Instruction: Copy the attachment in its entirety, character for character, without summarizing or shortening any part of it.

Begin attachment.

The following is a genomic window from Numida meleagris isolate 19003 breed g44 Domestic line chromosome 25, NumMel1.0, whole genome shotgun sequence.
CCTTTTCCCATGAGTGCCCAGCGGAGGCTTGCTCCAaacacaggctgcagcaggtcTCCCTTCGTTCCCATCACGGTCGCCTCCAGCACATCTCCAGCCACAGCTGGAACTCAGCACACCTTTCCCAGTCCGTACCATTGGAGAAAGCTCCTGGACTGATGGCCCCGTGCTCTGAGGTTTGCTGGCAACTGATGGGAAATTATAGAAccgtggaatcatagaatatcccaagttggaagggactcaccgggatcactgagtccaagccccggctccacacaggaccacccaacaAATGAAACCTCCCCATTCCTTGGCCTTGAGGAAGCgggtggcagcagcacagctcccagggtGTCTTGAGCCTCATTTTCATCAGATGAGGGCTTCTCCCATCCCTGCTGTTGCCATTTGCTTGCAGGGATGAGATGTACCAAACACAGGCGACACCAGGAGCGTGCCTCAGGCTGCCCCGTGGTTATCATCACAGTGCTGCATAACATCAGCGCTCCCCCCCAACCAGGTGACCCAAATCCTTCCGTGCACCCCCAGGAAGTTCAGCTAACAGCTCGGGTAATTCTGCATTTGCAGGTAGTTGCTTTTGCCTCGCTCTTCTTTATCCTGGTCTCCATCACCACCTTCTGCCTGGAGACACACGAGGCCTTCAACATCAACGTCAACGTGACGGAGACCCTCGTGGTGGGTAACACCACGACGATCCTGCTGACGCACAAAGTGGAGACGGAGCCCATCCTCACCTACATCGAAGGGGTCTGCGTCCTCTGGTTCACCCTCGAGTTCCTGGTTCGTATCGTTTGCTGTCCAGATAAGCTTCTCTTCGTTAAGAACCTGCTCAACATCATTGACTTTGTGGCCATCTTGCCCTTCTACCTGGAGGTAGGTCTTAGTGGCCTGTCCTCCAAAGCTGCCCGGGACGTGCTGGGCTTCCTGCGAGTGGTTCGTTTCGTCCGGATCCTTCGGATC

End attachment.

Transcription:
The following is a genomic window from Numida meleagris isolate 19003 breed g44 Domestic line chromosome 25, NumMel1.0, whole genome shotgun sequence.
CCTTTTCCCATGAGTGCCCAGCGGAGGCTTGCTCCAaacacaggctgcagcaggtcTCCCTTCGTTCCCATCACGGTCGCCTCCAGCACATCTCCAGCCACAGCTGGAACTCAGCACACCTTTCCCAGTCCGTACCATTGGAGAAAGCTCCTGGACTGATGGCCCCGTGCTCTGAGGTTTGCTGGCAACTGATGGGAAATTATAGAAccgtggaatcatagaatatcccaagttggaagggactcaccgggatcactgagtccaagccccggctccacacaggaccacccaacaAATGAAACCTCCCCATTCCTTGGCCTTGAGGAAGCgggtggcagcagcacagctcccagggtGTCTTGAGCCTCATTTTCATCAGATGAGGGCTTCTCCCATCCCTGCTGTTGCCATTTGCTTGCAGGGATGAGATGTACCAAACACAGGCGACACCAGGAGCGTGCCTCAGGCTGCCCCGTGGTTATCATCACAGTGCTGCATAACATCAGCGCTCCCCCCCAACCAGGTGACCCAAATCCTTCCGTGCACCCCCAGGAAGTTCAGCTAACAGCTCGGGTAATTCTGCATTTGCAGGTAGTTGCTTTTGCCTCGCTCTTCTTTATCCTGGTCTCCATCACCACCTTCTGCCTGGAGACACACGAGGCCTTCAACATCAACGTCAACGTGACGGAGACCCTCGTGGTGGGTAACACCACGACGATCCTGCTGACGCACAAAGTGGAGACGGAGCCCATCCTCACCTACATCGAAGGGGTCTGCGTCCTCTGGTTCACCCTCGAGTTCCTGGTTCGTATCGTTTGCTGTCCAGATAAGCTTCTCTTCGTTAAGAACCTGCTCAACATCATTGACTTTGTGGCCATCTTGCCCTTCTACCTGGAGGTAGGTCTTAGTGGCCTGTCCTCCAAAGCTGCCCGGGACGTGCTGGGCTTCCTGCGAGTGGTTCGTTTCGTCCGGATCCTTCGGATC